Implants for calf augmentation are surgically placed by incisions behind the knee. Very soft solid silicone implants are inserted under the fascia and on top of the gastrocnemius muscle. Either the inner half of the muscle (two implants) or both halfs of the paired gastrocnemius muscle (four implants) can be augmented.
The following are the typical instructions for calf implant augmentation:
1. On discharge from the surgery center, go home directly to bed for the night. Get up only to go to the bathroom and keep the legs elevated as much as possible.
2. Calf implants are associated with a moderate amount of pain in the first few days after surgery. Narcotic pain medications are almost always needed and you should them as prescribed. In a few days or by a week after surgery, you may switch to Ibuprofen completely or alternate between doses with the narcotic medication.
3. There will be ace wraps placed around the calfs after surgery. This is in place for comfort only and does not play a role in maintaining the position of the implants. You may take these off the next day and they do not need to be put back on unless they feel better if they are worn.
4. The incisions behind the knees are covered with glued on tapes. This may be allowed to get wet while showering. They will be removed during your first postoperative visit. The sutures in the incisions are under the skin and do not need to be removed.
5. Swelling and tightness of the calfs is common and peaks by two to three days after surgery. Conversely, bruising is uncommon although possible.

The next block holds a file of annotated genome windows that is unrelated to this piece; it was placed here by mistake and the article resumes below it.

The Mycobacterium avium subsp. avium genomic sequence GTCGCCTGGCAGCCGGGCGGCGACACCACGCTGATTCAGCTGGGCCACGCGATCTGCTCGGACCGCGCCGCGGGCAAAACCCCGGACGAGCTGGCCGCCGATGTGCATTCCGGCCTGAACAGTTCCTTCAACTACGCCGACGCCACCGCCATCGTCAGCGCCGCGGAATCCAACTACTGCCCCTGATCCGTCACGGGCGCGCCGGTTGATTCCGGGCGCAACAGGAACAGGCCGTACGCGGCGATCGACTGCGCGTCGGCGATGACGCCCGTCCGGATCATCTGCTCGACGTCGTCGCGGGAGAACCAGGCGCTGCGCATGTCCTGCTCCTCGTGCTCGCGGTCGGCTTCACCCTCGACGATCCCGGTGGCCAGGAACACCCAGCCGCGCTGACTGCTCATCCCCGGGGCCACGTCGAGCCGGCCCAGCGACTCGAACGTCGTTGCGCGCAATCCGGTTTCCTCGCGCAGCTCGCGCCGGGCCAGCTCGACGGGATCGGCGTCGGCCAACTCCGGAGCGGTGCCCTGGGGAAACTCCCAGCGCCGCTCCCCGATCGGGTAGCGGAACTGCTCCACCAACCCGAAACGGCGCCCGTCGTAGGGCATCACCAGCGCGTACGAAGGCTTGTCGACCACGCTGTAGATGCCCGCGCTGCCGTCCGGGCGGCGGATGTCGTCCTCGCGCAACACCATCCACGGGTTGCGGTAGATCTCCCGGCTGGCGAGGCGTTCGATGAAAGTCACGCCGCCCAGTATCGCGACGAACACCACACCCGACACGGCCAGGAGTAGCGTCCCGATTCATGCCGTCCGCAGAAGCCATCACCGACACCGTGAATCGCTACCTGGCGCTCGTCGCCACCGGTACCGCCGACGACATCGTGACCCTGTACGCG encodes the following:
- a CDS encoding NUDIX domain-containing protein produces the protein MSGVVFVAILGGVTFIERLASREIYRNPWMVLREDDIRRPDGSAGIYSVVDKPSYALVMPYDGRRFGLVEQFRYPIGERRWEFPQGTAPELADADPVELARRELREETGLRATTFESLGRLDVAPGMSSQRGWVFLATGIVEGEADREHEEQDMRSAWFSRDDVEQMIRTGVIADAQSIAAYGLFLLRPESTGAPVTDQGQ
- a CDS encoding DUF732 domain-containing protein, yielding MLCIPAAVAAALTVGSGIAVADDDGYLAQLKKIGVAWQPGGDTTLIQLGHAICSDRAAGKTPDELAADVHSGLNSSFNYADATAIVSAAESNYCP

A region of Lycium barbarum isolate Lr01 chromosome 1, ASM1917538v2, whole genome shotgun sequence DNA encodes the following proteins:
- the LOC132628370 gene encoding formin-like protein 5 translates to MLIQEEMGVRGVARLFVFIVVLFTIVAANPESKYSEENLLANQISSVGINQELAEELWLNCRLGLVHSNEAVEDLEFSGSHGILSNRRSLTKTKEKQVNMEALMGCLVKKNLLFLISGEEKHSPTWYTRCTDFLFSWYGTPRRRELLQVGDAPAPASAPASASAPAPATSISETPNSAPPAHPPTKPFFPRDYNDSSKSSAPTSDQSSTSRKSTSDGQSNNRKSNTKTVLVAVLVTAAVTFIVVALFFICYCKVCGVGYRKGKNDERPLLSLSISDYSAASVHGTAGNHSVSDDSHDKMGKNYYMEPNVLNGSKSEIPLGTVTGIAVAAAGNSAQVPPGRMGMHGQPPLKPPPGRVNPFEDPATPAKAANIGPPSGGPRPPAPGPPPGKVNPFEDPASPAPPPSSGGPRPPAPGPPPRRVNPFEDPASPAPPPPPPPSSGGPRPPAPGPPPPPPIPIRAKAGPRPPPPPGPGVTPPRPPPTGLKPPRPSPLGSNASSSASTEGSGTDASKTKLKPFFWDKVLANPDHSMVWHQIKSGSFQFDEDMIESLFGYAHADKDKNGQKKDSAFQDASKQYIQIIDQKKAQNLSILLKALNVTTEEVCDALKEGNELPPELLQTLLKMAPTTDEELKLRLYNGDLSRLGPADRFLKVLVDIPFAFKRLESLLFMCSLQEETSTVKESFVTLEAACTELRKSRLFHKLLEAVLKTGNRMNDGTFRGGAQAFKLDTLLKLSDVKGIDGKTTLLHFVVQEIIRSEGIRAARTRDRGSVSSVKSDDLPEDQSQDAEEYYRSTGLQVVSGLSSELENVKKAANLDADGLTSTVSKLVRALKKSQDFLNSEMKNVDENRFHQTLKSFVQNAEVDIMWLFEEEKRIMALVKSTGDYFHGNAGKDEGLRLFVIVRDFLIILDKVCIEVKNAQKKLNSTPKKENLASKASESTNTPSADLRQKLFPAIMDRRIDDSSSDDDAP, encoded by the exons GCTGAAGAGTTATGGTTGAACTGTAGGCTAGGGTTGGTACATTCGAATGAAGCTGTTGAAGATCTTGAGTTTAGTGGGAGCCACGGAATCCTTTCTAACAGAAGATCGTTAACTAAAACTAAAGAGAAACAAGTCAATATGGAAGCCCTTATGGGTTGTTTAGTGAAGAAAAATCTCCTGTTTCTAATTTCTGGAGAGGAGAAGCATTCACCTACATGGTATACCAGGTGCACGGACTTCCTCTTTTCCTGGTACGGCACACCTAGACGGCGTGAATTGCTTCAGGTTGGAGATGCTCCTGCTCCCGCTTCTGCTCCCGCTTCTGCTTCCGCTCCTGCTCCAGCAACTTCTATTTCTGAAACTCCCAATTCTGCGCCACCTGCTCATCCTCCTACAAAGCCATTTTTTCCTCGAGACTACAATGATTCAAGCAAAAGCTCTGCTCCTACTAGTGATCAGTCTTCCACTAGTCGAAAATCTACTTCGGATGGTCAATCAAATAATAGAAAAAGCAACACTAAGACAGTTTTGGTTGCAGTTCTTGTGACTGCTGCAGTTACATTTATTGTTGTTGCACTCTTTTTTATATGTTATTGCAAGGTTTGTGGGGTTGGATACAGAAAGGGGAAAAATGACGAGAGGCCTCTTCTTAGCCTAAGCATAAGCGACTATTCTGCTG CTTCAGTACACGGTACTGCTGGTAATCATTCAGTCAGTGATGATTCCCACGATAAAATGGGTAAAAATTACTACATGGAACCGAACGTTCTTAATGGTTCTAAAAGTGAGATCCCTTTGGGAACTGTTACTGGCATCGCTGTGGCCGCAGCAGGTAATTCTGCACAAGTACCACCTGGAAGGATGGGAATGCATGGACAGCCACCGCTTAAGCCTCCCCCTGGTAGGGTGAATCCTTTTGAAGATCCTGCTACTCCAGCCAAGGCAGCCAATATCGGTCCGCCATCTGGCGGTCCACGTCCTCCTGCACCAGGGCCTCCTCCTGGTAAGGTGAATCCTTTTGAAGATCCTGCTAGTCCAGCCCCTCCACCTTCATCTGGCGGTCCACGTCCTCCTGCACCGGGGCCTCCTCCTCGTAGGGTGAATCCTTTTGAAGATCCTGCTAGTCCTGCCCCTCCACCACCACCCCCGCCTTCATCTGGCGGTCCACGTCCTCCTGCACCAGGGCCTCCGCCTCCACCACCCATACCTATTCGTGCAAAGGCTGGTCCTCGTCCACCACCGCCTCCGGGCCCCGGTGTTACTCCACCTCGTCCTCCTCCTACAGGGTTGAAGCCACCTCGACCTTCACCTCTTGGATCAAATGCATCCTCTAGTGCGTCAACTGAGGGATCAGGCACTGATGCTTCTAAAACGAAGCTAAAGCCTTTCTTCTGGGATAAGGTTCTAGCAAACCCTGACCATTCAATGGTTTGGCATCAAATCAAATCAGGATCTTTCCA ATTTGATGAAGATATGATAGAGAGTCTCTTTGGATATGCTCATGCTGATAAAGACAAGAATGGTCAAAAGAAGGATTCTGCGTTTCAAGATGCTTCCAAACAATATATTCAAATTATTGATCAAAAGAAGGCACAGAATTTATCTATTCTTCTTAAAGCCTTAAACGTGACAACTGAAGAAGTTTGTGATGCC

6. You can’t walk around a lot nor walk up stairs at first when you have this type of implant. You MUST limit your walking or risk infection. You should also elevate your legs as much as possible for the first week and wear a type of support hose for 3 weeks. Normally, you may return to exercise and other activities after 6 weeks.
7. It may be helpful to wear hoes with 1 – 2” heels after surgery and for several weeks thereafter. This will cause the calf muscles to not be under too much stretch and the discomfort will be less.
8. Do not expose the calf or scars to the sun or tanning bed for at least 2 -3 weeks after the surgery as severe burns can occur from minimal exposure. Scars must be covered when exposed to sun or the tanning bed (so as not to hyperpigment) until all redness is gone which takes 3 to 6 months. You may use tanning creams.
9. The incision behind the knee will heal in about 10 days. However, it will remain red for up to 6 months until its color eventually fades and blends in better with the surrounding skin. A small fine-line scar will remain. The area surrounding the implants, however, will take about 6 weeks to fully heal. Therefore, you need to be careful with activities to avoid potential problems. Most complications occur in men who do not follow instructions well and insist on returning to work or the gym too early. This can result in hematoma (bleeding), excess swelling, or other problems.
10. If any redness, tenderness, or drainage develops on the chest or from the armpit incisions after the first week of surgery, call Dr. Eppley and have your pharmacy number ready.